The Fair Debt Collection Practices Act (FDCPA), which is enforced the U.S. Federal Trade Commission, began in 1978 to prohibit abusive, unfair or deceptive practices to collect on debts.
Rightsrelated to debts protected by Fair Debt Collection Practices Act.
Consumers who are overwhelmed by debts and facing bankruptcy often have to contend with numerous telephone calls and other practices by bill collectors to generate payments on their bills. While attempts by creditors to collect on money they are owed is legitimate, some collectors resort to bullying techniques to get their payments.
"A debt collector may not contact you at inconvenient times or places, such as before 8 in the morning or after 9 at night, unless you agree to it," according to a Federal Trade Commission guidebook on the FDCPA. "And collectors may not contact you at work if they're told orally or in writing that you're not allowed to get calls there."
According to the FDCPA, a collector must stop communicating with a debtor if that person has told them in writing to stop. The only exception is notice from the creditor that the collection effort has ended.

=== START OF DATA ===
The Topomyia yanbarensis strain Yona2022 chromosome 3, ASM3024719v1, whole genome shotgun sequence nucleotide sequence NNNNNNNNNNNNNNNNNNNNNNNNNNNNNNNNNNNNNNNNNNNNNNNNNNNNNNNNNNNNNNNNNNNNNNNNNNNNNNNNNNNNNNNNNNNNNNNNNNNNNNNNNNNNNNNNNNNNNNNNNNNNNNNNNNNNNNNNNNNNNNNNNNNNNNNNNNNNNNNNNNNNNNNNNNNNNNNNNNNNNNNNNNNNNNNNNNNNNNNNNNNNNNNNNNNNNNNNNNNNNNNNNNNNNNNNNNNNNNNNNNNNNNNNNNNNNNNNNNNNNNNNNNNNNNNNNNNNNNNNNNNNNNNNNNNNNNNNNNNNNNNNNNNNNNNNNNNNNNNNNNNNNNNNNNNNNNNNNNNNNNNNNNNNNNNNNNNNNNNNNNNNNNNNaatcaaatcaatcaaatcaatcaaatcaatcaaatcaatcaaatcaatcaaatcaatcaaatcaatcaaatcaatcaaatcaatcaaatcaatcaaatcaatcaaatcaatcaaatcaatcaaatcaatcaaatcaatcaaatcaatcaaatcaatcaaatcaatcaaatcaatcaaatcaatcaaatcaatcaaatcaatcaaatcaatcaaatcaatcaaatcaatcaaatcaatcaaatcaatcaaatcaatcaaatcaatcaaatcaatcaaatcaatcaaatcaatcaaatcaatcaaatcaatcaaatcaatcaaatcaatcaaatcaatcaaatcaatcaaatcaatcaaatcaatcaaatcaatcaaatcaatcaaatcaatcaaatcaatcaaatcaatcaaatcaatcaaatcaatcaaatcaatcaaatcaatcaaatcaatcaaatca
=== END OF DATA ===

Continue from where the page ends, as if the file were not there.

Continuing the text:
Once a collector knows that a bankruptcy lawyer has been hired to represent the debtor, all contact regarding the unpaid bill must be with the attorney unless he agrees to allow communication to continue with the client.
The federal regulation has enforcement power over collection agencies, lawyers who collect debts and companies that buy delinquent bills and then begin to collect on them. It applies to personal, family or household debts rather than corporate or business debt.
The FDCPA prohibits collectors from threatening consumers with arrest or legal action that isn't warranted, garnishment of their wages or seizing property unless they are allowed to by law. They also cannot publish the names of people who are not paying their debts, although they may provide this information to credit reporting bureaus.
Collectors also may not make false claims, such as changing the amount of money that is owed by adding fees or interest, misrepresenting themselves, sending documents that appear to be from a court or government agency or giving false credit information about the debtor to anyone including credit reporting bureaus.
The FDCPA also provides debtors with an avenue for disputing bills and gaining debt information they need to make sure it is accurate. Its focus on consumer rights regarding debt collection frequently dovetails with the purview of the Fair Credit Reporting Act.